Every spring, hundreds of overloaded, down on their lines cruising boats leave Florida and head north up the ICW. As the miles pass, they rise up. Boot stripes become visible. Crews resort to eating things that they wonder why they ever bought, like canned beets, or spam and yams. The good stuff, the crackers and cookies, the honey-roasted peanuts, the Almond Joys, are long gone. Beer supplies are getting low, and (gulp), rationing is in effect. These are clear signs that it is time to put in to a resupply port.
Things on the boat begin to fail. Halyards fray. Shackles break. Filters clog. Time to get into a yard for some quick maintenance.
Oriental is the best place I have found for resupply and maintenance work along the ICW between Norfolk VA and St. Augustine FL. It immediately adjoins the ICW and it has a unique combination of stores, boatyards and marinas so that all a cruiser's needs can be met in one stop. Here you will find a grocery store that will pick you up in a van from your boat and deliver you back again with bags loaded. Nearby is a hardware store with all the nuts and bolts, as well as a small West Marine. Two top-notch boatyards border sheltered Whittaker Creek. There is a high-volume, professionally run fuel dock. There are several marinas and free 48-hour docking provided by the town. Several adequate restaurants cater to hungry sailors, including one that serves delicious, big-city style pizza, and another that will fill you up with a great country-style breakfast. Saturday mornings a farmer's market springs up harborside, and a local fisherman sells seafood fresh off the boat.
Oriental is very fortunate to have a grocery store at all. The old-line Town and Country store was run desultorily by the owning family and provided the town with basic produce, dairy, meat and paper products. Wal Mart planted one of their Express stores nearby around 2014 and quickly ran the Town and Country out of business, Soon afterward they shuttered their own store. This left the town with no grocery store, the nearest one being in Bayboro, 10 miles up the road. Some time later the owner of the Piggly Wiggly store in Bayboro (these stores are franchises under local ownership) acquired the old Wal Mart building and opened a Piggly Wiggly there.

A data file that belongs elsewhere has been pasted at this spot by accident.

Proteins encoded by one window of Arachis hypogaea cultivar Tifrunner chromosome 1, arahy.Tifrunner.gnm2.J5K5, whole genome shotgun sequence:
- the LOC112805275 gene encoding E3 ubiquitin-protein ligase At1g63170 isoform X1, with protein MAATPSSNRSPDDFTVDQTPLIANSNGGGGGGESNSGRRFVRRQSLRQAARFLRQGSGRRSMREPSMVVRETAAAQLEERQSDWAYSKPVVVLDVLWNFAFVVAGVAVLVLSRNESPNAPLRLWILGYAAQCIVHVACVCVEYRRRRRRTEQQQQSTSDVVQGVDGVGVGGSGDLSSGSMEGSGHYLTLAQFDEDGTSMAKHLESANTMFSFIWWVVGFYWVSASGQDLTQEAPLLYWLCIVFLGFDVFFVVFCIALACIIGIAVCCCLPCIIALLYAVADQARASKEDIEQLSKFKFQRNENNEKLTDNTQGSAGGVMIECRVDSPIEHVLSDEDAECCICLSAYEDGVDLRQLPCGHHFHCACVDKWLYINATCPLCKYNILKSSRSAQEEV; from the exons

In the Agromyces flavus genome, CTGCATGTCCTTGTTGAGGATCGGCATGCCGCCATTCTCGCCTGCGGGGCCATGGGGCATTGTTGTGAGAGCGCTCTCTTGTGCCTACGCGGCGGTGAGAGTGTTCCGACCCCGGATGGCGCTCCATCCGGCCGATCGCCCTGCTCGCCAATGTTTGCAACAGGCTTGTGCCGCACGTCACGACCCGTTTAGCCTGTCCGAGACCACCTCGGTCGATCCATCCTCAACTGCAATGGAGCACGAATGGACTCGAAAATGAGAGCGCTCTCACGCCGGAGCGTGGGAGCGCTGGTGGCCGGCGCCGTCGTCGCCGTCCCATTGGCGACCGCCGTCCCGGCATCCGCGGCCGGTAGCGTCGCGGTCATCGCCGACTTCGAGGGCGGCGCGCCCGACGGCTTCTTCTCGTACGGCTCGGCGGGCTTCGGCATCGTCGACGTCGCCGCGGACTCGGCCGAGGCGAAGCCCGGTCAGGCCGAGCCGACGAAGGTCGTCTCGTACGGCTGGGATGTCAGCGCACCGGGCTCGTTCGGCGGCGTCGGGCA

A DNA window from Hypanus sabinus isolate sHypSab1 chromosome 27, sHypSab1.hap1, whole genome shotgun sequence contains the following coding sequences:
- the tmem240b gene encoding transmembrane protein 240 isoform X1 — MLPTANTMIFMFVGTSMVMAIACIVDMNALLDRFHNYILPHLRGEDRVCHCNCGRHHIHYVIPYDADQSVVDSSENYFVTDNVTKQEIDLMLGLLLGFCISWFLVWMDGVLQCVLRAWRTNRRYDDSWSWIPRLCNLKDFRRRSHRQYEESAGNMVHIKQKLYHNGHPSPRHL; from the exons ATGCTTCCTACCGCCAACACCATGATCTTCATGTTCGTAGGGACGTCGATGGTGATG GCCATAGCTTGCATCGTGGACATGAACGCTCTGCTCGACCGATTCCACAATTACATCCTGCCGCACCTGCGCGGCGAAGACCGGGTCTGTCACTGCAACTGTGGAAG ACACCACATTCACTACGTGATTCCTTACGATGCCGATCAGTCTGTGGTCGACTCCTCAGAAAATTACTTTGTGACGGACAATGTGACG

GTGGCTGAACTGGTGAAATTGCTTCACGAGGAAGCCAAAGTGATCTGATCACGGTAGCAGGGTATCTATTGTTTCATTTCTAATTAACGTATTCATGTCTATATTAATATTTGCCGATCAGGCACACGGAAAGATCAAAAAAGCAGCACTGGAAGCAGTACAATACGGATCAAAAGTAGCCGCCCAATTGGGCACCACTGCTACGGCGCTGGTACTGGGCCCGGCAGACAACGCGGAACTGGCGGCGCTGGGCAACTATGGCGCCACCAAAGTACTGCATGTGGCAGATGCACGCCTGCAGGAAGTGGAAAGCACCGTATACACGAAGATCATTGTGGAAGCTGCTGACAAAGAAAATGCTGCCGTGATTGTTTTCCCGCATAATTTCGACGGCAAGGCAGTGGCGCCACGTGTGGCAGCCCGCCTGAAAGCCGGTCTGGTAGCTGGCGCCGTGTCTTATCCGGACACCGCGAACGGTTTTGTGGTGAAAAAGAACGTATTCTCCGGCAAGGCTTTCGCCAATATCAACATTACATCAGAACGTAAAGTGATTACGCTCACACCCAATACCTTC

The store, known locally as the Piglet due to it's diminutive size, is a bit of a hike from the marinas and town dock. To make it easier, the owner has put on a free shuttle service between the store and any of the local docks. That includes Pecan Grove, across the bridge and technically not in Oriental. All he asks is that you commit to buying at least $60 worth of groceries. This should be no problem for transient sailors who plan to do galley resupply in Oriental. A case of beer is a good start, a few day's supply of fresh produce, couple loaves of bread, coffee, pound of bacon and a dozen eggs and you're already homing in on $60. Cookies, crackers and cheese ought to put you over the top. For serious restocking, the store has a good meat counter, deli, all the paper goods and cleaners and sponges, in fact everything you could get in any well-stocked grocery store.
Almost right across the street from the Piglet is a Dollar General for the sailor looking for socks and clothes-pins and other household needs. A phone call to the Piggly Wiggly confirmed that the shuttle will wait with your groceries while you run across the street to get the things you need from the Dollar General. So sailors looking to do galley resupply would have a hard time finding a better place to do it than Oriental. Call Piggly Wiggly at 252-249-3100.
As a side note, the next grocery supply north is the Food Lion in Belhaven, but it is a long hike from either the Belhaven waterfront or town docks. If you stay at one of the commercial marinas, you might be able to get a loaner car or a ride with a staff member, but if you are staying on the public dock or anchoring out, be ready to get out your walking shoes. And don't let your eyes get too big, because you will be lugging all those groceries home on your back. Sailors using the Dismal Swamp Canal will find a Food Lion close by the public dock at Deep Creek.
The two boatyards in Oriental, M&J (formerly Sailcraft Service) and Deaton Yacht Service, both can handle just about any repair. Recently I sailed into Oriental with a dropped halyard. I contacted M&J 8:00 Monday morning, was in the yard at noon, with a new halyard rove over the masthead by 1:00. While he was at it, the very competent and helpful rigger, Tyler, gave all the standing rigging a once-over and made some useful suggestions as to tightening up a couple of shrouds. Just before I came in, a big Beneteau got a quick haul for bottom wash and new zincs and was splashed in just a couple of hours, ready to head north to the Chesapeake. The yard looks great and it appears the new owners are keeping things up to the standards that made so many devoted customers for the old Sailcraft Service. M&J 252-249-0522. Deaton 252-249-1180.